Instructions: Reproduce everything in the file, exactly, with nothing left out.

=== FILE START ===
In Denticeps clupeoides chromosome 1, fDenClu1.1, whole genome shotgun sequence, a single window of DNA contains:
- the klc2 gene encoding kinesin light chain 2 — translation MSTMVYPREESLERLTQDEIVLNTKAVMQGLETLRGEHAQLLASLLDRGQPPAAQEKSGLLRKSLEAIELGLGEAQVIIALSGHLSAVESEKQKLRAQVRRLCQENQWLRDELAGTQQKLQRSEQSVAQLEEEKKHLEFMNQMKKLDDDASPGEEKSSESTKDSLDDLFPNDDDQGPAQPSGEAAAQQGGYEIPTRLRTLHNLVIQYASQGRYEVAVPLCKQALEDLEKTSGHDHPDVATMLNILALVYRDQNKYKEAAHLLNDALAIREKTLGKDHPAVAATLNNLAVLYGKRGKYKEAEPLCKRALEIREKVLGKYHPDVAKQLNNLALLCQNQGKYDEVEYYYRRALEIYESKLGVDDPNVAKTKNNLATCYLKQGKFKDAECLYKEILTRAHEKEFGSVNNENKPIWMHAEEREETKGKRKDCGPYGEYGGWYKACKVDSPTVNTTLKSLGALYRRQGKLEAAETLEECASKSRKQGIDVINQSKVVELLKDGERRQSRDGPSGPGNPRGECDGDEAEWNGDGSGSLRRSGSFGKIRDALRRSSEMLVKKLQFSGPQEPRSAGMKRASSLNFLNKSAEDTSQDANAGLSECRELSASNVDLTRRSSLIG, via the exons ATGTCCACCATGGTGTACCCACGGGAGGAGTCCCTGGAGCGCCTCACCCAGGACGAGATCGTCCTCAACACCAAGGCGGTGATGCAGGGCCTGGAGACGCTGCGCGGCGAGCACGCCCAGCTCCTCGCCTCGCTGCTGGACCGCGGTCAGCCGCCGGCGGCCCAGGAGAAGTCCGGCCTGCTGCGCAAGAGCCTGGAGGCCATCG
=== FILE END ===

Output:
In Denticeps clupeoides chromosome 1, fDenClu1.1, whole genome shotgun sequence, a single window of DNA contains:
- the klc2 gene encoding kinesin light chain 2 — translation MSTMVYPREESLERLTQDEIVLNTKAVMQGLETLRGEHAQLLASLLDRGQPPAAQEKSGLLRKSLEAIELGLGEAQVIIALSGHLSAVESEKQKLRAQVRRLCQENQWLRDELAGTQQKLQRSEQSVAQLEEEKKHLEFMNQMKKLDDDASPGEEKSSESTKDSLDDLFPNDDDQGPAQPSGEAAAQQGGYEIPTRLRTLHNLVIQYASQGRYEVAVPLCKQALEDLEKTSGHDHPDVATMLNILALVYRDQNKYKEAAHLLNDALAIREKTLGKDHPAVAATLNNLAVLYGKRGKYKEAEPLCKRALEIREKVLGKYHPDVAKQLNNLALLCQNQGKYDEVEYYYRRALEIYESKLGVDDPNVAKTKNNLATCYLKQGKFKDAECLYKEILTRAHEKEFGSVNNENKPIWMHAEEREETKGKRKDCGPYGEYGGWYKACKVDSPTVNTTLKSLGALYRRQGKLEAAETLEECASKSRKQGIDVINQSKVVELLKDGERRQSRDGPSGPGNPRGECDGDEAEWNGDGSGSLRRSGSFGKIRDALRRSSEMLVKKLQFSGPQEPRSAGMKRASSLNFLNKSAEDTSQDANAGLSECRELSASNVDLTRRSSLIG, via the exons ATGTCCACCATGGTGTACCCACGGGAGGAGTCCCTGGAGCGCCTCACCCAGGACGAGATCGTCCTCAACACCAAGGCGGTGATGCAGGGCCTGGAGACGCTGCGCGGCGAGCACGCCCAGCTCCTCGCCTCGCTGCTGGACCGCGGTCAGCCGCCGGCGGCCCAGGAGAAGTCCGGCCTGCTGCGCAAGAGCCTGGAGGCCATCG